In almost everyway, I read to travel somewhere else, and like a bad vacation, I'd rather not take a trip to Cheeverland. There are many more worthwhile books out there.

Posted by: --dr-- | March 6, 2009 11:32 AM | Report abuse

ftb, methinks that you (or, rather, your car) are deep dodo.

Omni, that goat vindaloo recipe gives me the creeps. The stricktly food part seems OK, but the rest is just wacked. "After you are done with the goat, slaughter it..." After you are done doing *what* with the goat? Or do I not want to ask?

Posted by: Don_from_I-270 | March 6, 2009 11:33 AM | Report abuse

SCC: ftb, you are *in* deep dodo

Posted by: Don_from_I-270 | March 6, 2009 11:36 AM | Report abuse

World traveling boodle- I will be doing a presentation at the FIRST Lego League Robotics World Festival in Atlanta on April 16th. Any recommendations on a hotel, walking distance from MARTA and to the Georgia World Conference Center would be most welcome. I've got a list of 5 possibles, but boodler first hand reports are always best. (Walking distance=2 miles or less, I'll be shlepping stuff)

Posted by: frostbitten1 | March 6, 2009 11:38 AM | Report abuse

Goat isn't my favourite but kid is ok. I've had darn good Jamaican style jerked kid and pretty good lime marinated barbecued kid too.

Um, I thought the brits were unto sheep myself. I think its Austrians that have the bad reputation with goats.

Posted by: shrieking_denizen | March 6, 2009 11:38 AM | Report abuse

*This* is a proper recipe for vindaloo, which is elaborate in its preparation.

Vindaloo Paste:

2 teaspoons whole cumin seeds
3 hot dried red chillies
1 teaspoon black peppercorns
1 teaspoon of cardamom seeds
3 inch stick of cinnamon
2 teaspoons black mustard seeds
1 teaspoon fenugreek seeds

2 tablespoons tamarind concentrate
2 teaspoons salt

10 tablespoons vegetable oil
2 medium onions peeled and sliced into rings
3 tablespoons water

Ginger / Garlic Paste:
1 inch cube of fresh ginger, peeled and roughly chopped
1 whole bulb of garlic, peeled
3 tablespoons water

The Meat:
2 lbs of stewing goat

Additional Spices:
1 tablespoon ground coriander
1/2 teaspoon turmeric


Grind together all the spices for the Vindaloo paste, then add the tamarind and salt, mix well.
Heat the vegetable oil in an ovenproof casserole over medium-hot heat. Then fry the onions, stirring often, until they turn dark brown and become crisp.
Remove the onions from the casserole and place them on a paper towel to absorb the excess oil.
Put the onions in a blender with 3 tablespoons of water and blend together into a smooth paste.
Mix the onion paste together with the ground spices and vinegar to make the Vindaloo paste. This can be prepared in advance and kept cool.

Make the ginger / garlic paste:

Blend the ginger and garlic together in a food processor with a little water until it is a purée.

Add the meat to the oil left in the casserole after frying the onions. Turn up the heat to medium-hot, then batch fry all the diced goat, setting aside when lightly browned.
Set the temperature to medium and put the ginger / garlic paste into the casserole. Fry for a few seconds while stirring.
Add the Additional Spices (turmeric and ground coriander). Continue frying and stirring for a few more seconds.
Add the meat and its juices to the casserole, then add the Vindaloo paste and stir it all together.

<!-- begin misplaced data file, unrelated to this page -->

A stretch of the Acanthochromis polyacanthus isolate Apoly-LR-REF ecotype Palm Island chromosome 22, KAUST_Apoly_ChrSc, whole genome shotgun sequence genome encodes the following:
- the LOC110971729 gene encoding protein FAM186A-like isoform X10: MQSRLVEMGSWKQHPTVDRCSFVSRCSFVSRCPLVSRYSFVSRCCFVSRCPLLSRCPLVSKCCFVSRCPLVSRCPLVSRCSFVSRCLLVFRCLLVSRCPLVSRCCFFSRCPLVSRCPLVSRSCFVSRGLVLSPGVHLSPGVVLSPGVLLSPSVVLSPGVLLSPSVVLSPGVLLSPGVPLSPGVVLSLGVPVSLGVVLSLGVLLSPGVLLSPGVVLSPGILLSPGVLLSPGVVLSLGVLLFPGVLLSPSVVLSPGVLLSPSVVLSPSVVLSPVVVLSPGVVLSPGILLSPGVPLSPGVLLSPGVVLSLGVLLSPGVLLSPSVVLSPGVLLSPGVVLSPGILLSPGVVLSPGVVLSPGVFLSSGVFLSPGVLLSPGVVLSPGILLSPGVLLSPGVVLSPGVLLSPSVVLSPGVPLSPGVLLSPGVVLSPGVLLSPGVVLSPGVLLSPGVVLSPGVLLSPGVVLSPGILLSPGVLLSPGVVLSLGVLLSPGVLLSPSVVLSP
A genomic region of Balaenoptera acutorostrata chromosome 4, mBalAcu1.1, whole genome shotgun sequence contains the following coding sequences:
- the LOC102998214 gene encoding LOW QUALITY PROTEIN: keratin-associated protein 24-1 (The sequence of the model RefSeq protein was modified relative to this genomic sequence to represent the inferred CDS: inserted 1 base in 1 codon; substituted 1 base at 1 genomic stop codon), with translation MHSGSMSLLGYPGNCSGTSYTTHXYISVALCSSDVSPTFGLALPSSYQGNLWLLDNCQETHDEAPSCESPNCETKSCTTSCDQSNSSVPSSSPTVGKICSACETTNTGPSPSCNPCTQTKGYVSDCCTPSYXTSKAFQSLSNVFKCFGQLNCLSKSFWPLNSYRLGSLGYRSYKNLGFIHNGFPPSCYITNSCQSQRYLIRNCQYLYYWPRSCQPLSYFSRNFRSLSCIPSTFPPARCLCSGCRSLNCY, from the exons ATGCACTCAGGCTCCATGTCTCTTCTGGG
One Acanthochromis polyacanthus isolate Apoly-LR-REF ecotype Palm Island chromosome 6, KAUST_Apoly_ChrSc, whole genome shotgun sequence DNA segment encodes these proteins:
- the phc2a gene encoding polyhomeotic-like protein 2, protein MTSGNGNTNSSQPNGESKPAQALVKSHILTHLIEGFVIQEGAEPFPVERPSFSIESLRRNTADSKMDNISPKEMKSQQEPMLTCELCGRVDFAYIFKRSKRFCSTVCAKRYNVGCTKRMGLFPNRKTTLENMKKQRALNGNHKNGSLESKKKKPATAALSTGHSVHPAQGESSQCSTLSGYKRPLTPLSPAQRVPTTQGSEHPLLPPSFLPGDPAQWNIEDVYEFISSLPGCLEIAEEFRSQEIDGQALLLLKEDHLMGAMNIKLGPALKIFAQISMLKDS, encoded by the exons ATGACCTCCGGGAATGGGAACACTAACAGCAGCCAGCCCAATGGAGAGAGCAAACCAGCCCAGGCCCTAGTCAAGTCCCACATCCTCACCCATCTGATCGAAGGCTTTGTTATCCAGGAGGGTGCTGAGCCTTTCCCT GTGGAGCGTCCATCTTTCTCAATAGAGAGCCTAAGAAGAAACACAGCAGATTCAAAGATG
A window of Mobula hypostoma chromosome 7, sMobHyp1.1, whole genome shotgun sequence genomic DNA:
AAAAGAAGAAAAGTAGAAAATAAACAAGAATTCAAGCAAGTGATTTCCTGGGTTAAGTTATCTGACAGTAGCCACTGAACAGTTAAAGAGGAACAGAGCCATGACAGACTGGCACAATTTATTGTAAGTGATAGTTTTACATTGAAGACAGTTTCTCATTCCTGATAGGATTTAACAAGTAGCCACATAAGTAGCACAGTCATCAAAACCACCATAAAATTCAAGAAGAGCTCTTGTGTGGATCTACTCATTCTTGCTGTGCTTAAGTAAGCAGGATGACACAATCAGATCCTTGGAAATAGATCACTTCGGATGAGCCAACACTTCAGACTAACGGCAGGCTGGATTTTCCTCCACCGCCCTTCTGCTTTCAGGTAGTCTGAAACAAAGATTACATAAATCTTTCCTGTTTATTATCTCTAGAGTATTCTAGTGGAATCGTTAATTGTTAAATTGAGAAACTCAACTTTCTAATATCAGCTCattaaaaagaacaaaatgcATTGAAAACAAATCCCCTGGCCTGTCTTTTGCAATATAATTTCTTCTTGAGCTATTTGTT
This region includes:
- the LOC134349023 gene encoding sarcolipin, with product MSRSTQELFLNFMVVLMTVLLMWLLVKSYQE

Add half a pint of water, stir again and bring to the boil.
Turn the temperature down and simmer the Vindaloo with the lid on for at least one hour. Alternatively, cook it in the oven for at least an hour and a half at 160ºC until the meat is tender. Stir the mixture frequently, adding a little water if necessary to ensure it does not dry out.

Yoki again: I sometimes add more fresh red chilis, but only for a select audience. This is plenty hot enough as it is written.

Posted by: Yoki | March 6, 2009 11:38 AM | Report abuse

There was that decent place on Peachtree...

Yello should be able to help frosti.

Posted by: shrieking_denizen | March 6, 2009 11:44 AM | Report abuse

um, yeah...RationalWiki can be a bit perverse

Here's another goat recipe:

Posted by: omnigood | March 6, 2009 11:47 AM | Report abuse

Tea lovers anyone???

Posted by: omnigood | March 6, 2009 11:48 AM | Report abuse

YAYYYYYY! It *were* the scrunched up rug after all. So, I'll say it again: YAYYYYY!

Therefore, Don, I am neither nor in deep doo-doo. YAYYYYYYYY!

One less thing to worry about. *whew*

Deep kimchi, on the other hand (and, yes, it's close to lunch time) is really, really good. I *love* kimchi. Doo-doo, I can do without.

Yoki, your vindaloo goat recipe sounds scrumptious. While I'm not a red meat-eater normally, I would certainly adjust my principles to take part in that bacchanal, mainly because I love hot and spicy food. So, how do you convince the goat to take part in this?

Posted by: firsttimeblogger | March 6, 2009 11:50 AM | Report abuse

OK I'll stop kidding around now.

All this talk about goats has gotten me hungry any to lunch

(hehe, I said kidding

Posted by: omnigood | March 6, 2009 11:53 AM | Report abuse

Such is my charm and beauty, ftb, that goats line up around the block volunteering for the pot.

Posted by: Yoki | March 6, 2009 11:53 AM | Report abuse

Referring to the article about college students' reading choices, maybe it's the herb. It may be difficult to follow the heavier reads when your pot has 15-25% THC. Back in the olden days of the 60s and 70s, not only did the kids have the draft and civil rights movements, etc. to rail about, but they were also smoking weed that had 5% or even less THC. So it was easier to smoke a jay and finish the book, then be alert enough to smoke another and hit the protest. Nowadays, the kids take two hits of the diggity-dank off the three-foot glass waterpipe and veg on the couch in front of a thousand channels. And fall asleep.